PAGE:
Fifteen

It came down to me to explain to my nine-year old (almost ten!) nephew why the flags were at half-mast today.

It was harder than I thought.

How to divorce the event from the emotion?

For him, it will be history.  Just like many of you, I’ve taken history class.  I’ve read about Pearl Harbor, the bomb blasts flaring through the pall of smoke off battleship row.  I’ve read about Neil Armstrong clambering down the steps of the Eagle, becoming the very first person to set foot on an alien world.

But I do not remember them.

I remember that clear September morning.  I was transfixed by CNN, watching those planes hit the towers, and watching them fall in a grisly cascade of smoke and death.  I felt that cold pit drop through my stomach.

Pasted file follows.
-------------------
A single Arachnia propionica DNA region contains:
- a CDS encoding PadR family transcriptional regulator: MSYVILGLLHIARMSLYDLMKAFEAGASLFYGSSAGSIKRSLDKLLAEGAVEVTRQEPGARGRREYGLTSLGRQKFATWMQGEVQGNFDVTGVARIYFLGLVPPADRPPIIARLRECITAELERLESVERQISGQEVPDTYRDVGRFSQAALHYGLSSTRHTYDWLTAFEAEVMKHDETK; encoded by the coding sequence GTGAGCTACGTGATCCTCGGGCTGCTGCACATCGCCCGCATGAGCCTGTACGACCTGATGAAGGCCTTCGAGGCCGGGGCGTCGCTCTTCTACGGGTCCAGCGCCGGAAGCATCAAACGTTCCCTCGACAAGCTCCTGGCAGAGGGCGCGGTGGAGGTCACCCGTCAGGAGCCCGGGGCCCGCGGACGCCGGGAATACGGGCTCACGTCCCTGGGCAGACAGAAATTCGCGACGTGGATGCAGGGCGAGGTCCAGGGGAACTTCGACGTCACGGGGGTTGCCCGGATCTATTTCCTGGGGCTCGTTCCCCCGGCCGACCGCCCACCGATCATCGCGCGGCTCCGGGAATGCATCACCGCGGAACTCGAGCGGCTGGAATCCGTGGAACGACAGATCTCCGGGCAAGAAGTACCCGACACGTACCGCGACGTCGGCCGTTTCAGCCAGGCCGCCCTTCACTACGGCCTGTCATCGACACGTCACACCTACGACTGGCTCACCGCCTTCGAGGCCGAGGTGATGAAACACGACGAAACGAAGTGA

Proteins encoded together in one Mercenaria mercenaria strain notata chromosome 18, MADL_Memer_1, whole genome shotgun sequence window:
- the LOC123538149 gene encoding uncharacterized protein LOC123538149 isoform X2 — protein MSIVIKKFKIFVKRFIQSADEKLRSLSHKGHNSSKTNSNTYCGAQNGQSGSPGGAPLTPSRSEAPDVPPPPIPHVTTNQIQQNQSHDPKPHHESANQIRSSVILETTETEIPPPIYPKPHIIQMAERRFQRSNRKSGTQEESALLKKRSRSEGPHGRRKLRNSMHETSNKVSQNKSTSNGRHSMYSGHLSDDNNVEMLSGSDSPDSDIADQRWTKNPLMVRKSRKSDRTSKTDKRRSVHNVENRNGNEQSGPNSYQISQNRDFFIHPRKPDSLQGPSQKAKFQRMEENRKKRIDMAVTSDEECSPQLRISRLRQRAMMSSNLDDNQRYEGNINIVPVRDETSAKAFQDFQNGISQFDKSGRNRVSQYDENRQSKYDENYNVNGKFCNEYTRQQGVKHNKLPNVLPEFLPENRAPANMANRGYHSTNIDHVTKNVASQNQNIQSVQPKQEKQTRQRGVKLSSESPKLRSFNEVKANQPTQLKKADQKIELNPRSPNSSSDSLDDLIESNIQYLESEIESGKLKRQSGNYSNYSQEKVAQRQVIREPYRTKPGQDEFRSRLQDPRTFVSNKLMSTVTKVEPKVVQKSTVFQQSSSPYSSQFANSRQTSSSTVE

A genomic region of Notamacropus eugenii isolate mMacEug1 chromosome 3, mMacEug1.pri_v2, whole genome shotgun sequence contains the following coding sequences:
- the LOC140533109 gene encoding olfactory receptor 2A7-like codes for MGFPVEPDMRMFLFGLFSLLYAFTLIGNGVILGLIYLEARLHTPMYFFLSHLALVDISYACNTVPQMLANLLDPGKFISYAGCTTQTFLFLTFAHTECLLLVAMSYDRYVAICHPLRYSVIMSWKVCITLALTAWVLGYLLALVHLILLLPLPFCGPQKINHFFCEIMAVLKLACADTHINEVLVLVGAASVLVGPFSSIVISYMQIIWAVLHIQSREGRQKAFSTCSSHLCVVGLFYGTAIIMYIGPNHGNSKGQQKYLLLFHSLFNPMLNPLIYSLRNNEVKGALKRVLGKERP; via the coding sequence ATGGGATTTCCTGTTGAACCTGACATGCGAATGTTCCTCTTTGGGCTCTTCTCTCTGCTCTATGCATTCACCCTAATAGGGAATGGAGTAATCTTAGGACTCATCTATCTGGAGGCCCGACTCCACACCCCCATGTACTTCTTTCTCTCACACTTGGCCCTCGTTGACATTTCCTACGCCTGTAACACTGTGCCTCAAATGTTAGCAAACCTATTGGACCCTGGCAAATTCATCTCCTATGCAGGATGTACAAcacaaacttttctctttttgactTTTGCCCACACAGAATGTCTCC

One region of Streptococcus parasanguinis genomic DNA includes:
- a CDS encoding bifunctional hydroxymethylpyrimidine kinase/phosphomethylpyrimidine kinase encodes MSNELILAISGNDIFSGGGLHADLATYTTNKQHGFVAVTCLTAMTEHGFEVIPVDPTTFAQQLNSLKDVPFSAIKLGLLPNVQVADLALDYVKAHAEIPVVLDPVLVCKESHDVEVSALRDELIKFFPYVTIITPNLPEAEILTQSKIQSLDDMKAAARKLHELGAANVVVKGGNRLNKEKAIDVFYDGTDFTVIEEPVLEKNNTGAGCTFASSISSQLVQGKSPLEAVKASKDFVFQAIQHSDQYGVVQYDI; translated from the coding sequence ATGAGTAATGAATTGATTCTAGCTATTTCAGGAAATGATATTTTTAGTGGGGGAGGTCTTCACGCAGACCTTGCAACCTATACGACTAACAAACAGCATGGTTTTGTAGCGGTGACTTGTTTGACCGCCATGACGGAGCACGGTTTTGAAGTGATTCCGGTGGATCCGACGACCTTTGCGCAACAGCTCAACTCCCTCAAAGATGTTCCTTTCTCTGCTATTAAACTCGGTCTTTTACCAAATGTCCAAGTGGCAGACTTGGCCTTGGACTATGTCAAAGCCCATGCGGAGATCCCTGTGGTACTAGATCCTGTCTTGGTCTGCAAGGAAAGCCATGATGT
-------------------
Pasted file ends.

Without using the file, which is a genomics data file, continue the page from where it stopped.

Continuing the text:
For him, it will all be learned, not remembered.  And so I did my best to recite what had happened, stripped of commentary.  When he wants to learn the full extent of the horror that man is capable of, he can plumb those depths and come to his own decision on what response is warranted.

But the thing that resounds most fully from that day is not the cold flame of vendetta, intense as that may be.  Instead it is a call to seize this day, because you may not get another one.  Stop trying to get “ahead”, and appreciate the now.  Hold those you love as if it were the last chance you would ever have.

It might be.

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